The days become shorter, the weather turns bitter, and suddenly all those happy singles suddenly start pairing off. The whole world seems to yearn to curl up by the fire and sip hot cocoa with someone. Anyone. At least until Spring when the freedom of the single life calls again. If this sounds familiar, you might be falling victim to the effects of cuffing season.
Cuffing season is a term that first appeared in the Urban Dictionary in 2011 to describe the phenomenon during the Fall and Winter months when “people who would normally rather be single or promiscuous find themselves along with the rest of the world desiring to be ‘cuffed’ or tied down by a serious relationship.” As the Urban Dictionary explains, “the cold weather and prolonged indoor activity causes singles to become lonely and desperate to be cuffed.”
How To Cope With Cuffing Season
Here are six things to keep in mind as you navigate the ups and downs of cuffing season:
1. You Are Not Alone
Winter can be tough. Thanks to Instagram, it can feel like you are the only one who doesn’t have a date to the office holiday party. Take comfort in the fact that many people are in the same boat.
“During the winter season, I see a noticeable increase of clients who desire a romantic relationship as well as an increase in idealizing ‘the perfect relationship,’” Cynthia Catchings, LCSW-S, a Virginia-based licensed Talkspace therapist said. “Research shows that during the winter months the cloudy or darker days cause our hormones to create changes that make us feel tired and sad. Thinking about having someone by our side motivates us and re-energizes us. That is one reason why are more prone to want to be in a relationship during the winter.”
2. Don’t Rush Into A Relationship
When we are in the headspace of longing for love and companionship, it can be tempting to say “yes” to a relationship even if it isn’t quite right. Catchings warns her clients not to rush into relationships simply because they are worried they will never find their life partner.
“While it is true that we can never know someone completely,” said Catchings, “giving ourselves the opportunity to interact and learn more about the person we love might be the best and safest option.” “When we try to rush situations we might not think logically,” Catchings added. “Everything happens at the right time if we are patient and smart enough to wait.”
3. Love Yourself First
Wondering how to balance putting yourself out there while feeling confident you can live a happy life without a partner? Start by loving yourself first.
“My recommendation is to stay busy and do what you like,” said Catchings. “If we can be happy on our own, chances are we can live with and make someone happy as well.”
In other words, if you love yourself first, then you are more likely to have the capacity to love someone else too. The reverse may not be as true.
4. Prepare For Family Triggers
It can be challenging to keep your spirits high as a single person managing all the pressures from family about finding a partner and settling down. It is not uncommon to get peppered with questions about who you are dating, when you are getting married, and how soon you will have kids . Here are three tips to prepare for these family triggers:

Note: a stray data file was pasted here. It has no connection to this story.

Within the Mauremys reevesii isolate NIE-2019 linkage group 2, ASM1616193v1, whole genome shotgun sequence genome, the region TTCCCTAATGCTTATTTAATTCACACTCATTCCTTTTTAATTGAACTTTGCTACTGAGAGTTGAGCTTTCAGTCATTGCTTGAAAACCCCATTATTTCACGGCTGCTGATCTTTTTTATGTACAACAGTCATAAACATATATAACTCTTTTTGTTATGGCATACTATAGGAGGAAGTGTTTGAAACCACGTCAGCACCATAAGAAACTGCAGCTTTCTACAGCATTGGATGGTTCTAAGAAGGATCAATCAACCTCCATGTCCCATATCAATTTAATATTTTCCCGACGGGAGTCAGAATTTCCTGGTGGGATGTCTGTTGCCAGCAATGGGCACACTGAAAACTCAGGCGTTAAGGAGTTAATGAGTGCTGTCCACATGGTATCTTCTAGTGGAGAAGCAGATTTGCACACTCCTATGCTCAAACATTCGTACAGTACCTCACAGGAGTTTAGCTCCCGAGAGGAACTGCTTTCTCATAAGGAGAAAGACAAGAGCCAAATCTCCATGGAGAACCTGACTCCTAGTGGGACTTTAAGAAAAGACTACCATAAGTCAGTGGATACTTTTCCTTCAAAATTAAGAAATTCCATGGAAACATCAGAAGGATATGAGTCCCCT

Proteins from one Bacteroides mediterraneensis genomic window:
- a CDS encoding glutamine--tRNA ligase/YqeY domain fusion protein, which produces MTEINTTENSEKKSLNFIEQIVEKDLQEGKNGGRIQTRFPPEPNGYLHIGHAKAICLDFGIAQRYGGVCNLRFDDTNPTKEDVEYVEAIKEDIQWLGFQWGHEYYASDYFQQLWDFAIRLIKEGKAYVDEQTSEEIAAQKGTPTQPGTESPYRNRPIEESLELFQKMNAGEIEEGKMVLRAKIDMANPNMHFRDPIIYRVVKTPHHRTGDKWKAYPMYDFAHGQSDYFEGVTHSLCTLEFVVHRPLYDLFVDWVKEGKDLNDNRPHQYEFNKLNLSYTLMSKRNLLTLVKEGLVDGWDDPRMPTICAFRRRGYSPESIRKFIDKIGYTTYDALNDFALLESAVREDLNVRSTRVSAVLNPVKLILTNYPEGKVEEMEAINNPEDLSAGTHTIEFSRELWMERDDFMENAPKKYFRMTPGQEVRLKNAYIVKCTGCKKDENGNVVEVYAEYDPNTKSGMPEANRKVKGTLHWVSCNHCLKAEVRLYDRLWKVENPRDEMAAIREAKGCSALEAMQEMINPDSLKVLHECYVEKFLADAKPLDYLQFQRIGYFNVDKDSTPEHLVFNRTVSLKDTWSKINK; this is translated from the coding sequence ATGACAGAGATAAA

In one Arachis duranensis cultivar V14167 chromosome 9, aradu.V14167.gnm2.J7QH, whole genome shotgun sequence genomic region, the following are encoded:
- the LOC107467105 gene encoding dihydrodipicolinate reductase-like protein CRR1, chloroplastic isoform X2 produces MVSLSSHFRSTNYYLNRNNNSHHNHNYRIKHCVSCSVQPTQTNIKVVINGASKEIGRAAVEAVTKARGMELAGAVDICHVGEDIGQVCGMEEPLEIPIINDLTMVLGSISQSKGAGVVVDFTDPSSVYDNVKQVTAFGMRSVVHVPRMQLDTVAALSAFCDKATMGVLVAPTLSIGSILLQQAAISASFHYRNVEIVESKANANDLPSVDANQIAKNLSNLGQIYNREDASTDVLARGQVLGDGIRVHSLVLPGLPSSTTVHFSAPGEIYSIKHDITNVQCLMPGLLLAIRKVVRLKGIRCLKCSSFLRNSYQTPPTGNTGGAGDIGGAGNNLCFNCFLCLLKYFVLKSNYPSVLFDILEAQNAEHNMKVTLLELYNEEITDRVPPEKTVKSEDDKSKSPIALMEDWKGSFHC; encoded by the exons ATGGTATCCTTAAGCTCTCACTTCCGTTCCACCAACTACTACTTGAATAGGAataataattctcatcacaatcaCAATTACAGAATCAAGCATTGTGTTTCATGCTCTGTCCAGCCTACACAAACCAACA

- Remember you do not owe your family an explanation for any of your life choices or circumstances
- Journal about three ways you are living a happy, fulfilling life right now as a single person
- Decide how you will remove yourself from the conversation if it feels too triggering such as going for a walk or doing an at-home yoga practice
5. There Are Many Paths To Happiness
In a society that glorifies fairy tale love stories and picture-perfect families, it can be hard to remember that getting married and having a family is just one path to happiness.
“Not everyone is in this world to form a happy relationship and have a family,” said Catchings. “We are unique individuals with different wants and likes. Each one of us has a purpose and many dreams.”
Do you like to travel to different countries, volunteer at local community organizations, or run your own business? “Having a partner is great but not the only thing that can bring happiness,” Catchings added. “Expand your horizons; the universe is the limit.”
6. Don’t Settle
Dating out of boredom or loneliness is never a good idea. No matter how much you think you should chase after the dream of a spouse, two kids, and a home in the suburbs, don’t settle for a life that doesn’t make you happy. “Be with people that you enjoy being with and do not waste your or their time,” advised Catchings. Life is too short to do anything out of obligation. It hurts you and the other person.
Bottom line: You do you. And if you happen to cross paths with a special someone at your rock climbing gym, in graduate school, or at your favorite coffee shop, enjoy the ride of a new relationship. You never know where life will take you but if you trust that happiness comes from within, it’s the journey itself that brings the most joy.
Originally published on Talkspace.
More from Talkspace:
Why is It So Hard to Compromise
6 Things I Wish I Could Have Told My Anxious College Self
Five Ways to De-Escalate a Fight With Your Partner
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